It’s International Day of Pink. Here’s how you can participate and support the cause
April 13th, 2022 is the International Day of Pink.
You may have heard of Pink Shirt Day, which takes place in February every year and aims to take a stand against bullying. On the International Day of Pink, we stand in support of the LGBTQ+ community and against bullying, homophobia, transphobia, and transmisogyny they continue to endure.
International Day of Pink originated in 2007 in Nova Scotia, Canada, when two boys witnessed their gay classmate being relentlessly bullied because he was wearing a pink shirt. Outraged by what they saw and wanting to show their support for their friend, they reacted quickly and convinced as many fellow students as they could to wear a pink shirt to school the next day.
This seemingly small act of wearing a pink shirt demonstrated both the importance of allyship and the impact showing up as an ally can have on the broader community.
Despite sociocultural and human rights advances made by the LGBTQ+ community over the years, , LGBTQ+ folks still continue still experience a disproportionate amount of bullying, harassment, violence and sexual assault. They are denied basic human rights such as shelter and medical care, experience higher levels of poverty, mental health issues and addiction, and are twice as likely to die by suicide than those outside of the community.
This year, we want to call attention to the LGBTQ+ community in Ukraine, who are experiencing extremely unsafe and devastating conditions. As the attacks from Russia continue, LGBTQ+ folks are being forced to hide their true selves and flee the country, or risk losing their lives under execution by Russian forces. Many are being denied entry from neighboring countries with their own anti-LGBTQ+ agendas, leaving them with nowhere else to go. Those who cannot escape Ukraine must endure the discrimination of people from their own country, including their own family members who don’t accept them.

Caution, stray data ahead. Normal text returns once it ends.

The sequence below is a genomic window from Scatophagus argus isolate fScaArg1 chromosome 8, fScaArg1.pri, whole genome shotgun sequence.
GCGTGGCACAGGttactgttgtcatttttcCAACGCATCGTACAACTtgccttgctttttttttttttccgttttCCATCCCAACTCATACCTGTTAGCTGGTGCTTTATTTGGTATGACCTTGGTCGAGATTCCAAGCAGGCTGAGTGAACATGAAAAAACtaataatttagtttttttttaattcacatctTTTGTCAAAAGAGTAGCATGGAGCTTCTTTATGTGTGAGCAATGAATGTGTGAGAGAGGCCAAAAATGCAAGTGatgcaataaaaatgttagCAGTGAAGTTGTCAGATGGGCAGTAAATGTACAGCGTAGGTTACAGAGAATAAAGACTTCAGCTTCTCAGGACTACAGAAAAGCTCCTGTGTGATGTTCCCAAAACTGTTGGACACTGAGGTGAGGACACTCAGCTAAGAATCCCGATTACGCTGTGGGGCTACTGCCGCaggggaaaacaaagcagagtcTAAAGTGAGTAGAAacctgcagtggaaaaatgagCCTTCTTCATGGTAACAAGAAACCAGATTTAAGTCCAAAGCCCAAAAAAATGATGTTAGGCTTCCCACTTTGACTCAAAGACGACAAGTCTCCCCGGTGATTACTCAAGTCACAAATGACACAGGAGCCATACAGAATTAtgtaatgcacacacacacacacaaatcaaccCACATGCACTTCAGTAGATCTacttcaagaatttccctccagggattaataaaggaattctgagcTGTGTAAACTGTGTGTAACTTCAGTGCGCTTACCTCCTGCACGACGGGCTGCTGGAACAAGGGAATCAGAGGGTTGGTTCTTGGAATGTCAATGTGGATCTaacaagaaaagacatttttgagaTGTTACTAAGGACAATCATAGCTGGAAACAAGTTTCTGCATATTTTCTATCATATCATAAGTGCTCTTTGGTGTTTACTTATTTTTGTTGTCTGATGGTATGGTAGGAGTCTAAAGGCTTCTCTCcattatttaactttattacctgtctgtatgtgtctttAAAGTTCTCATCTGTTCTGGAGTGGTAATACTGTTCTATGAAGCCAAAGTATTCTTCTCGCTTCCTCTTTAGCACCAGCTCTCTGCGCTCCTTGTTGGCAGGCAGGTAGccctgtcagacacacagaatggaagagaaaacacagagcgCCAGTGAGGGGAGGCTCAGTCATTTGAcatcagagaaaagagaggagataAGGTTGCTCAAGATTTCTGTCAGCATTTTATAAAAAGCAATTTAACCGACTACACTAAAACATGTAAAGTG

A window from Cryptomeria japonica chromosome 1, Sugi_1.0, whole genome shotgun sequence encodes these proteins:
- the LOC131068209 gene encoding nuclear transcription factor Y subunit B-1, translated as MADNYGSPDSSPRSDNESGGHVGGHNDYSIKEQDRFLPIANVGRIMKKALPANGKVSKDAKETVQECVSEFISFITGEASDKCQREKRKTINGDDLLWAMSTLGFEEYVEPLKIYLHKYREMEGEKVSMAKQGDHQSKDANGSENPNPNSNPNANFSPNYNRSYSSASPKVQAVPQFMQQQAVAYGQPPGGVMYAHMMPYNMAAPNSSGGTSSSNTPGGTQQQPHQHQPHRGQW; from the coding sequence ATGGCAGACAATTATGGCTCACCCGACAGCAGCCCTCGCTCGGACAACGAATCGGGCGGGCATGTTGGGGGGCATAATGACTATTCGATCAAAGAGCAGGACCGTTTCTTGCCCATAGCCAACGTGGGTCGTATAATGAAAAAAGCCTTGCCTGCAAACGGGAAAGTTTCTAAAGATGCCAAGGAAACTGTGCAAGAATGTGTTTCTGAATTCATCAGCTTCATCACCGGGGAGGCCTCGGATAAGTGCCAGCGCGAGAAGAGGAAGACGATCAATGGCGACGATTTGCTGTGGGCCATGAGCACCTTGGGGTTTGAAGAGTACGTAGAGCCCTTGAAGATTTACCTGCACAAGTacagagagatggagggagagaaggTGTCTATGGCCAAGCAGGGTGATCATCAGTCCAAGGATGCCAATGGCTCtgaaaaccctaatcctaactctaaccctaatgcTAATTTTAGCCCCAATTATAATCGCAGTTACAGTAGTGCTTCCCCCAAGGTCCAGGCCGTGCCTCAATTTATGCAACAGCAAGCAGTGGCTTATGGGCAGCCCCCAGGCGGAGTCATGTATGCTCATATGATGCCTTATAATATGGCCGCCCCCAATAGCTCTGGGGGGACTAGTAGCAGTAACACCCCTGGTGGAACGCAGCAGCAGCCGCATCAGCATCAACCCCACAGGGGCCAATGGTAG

However, their bravery persists despite the fear, as they are coming together to help and support each other in finding safe spaces, access to resources and sharing vital, life-saving information. Queer folks are rising up and showing each other the support that no one else around them is willing to give.
So, to those suffering in Ukraine right now: we see you. We admire you. We support you. We continue to fight for a better world where your pride in who you are is not met with hatred. We are here for you. For those interested in making a contribution in support of LGBTQ+ rights, please consider donating to Rainbow Railroad, a global not-for-profit organization that provides support to LGTBQ+ people facing persecution based on their sexual orientation, gender identity and sex characteristics.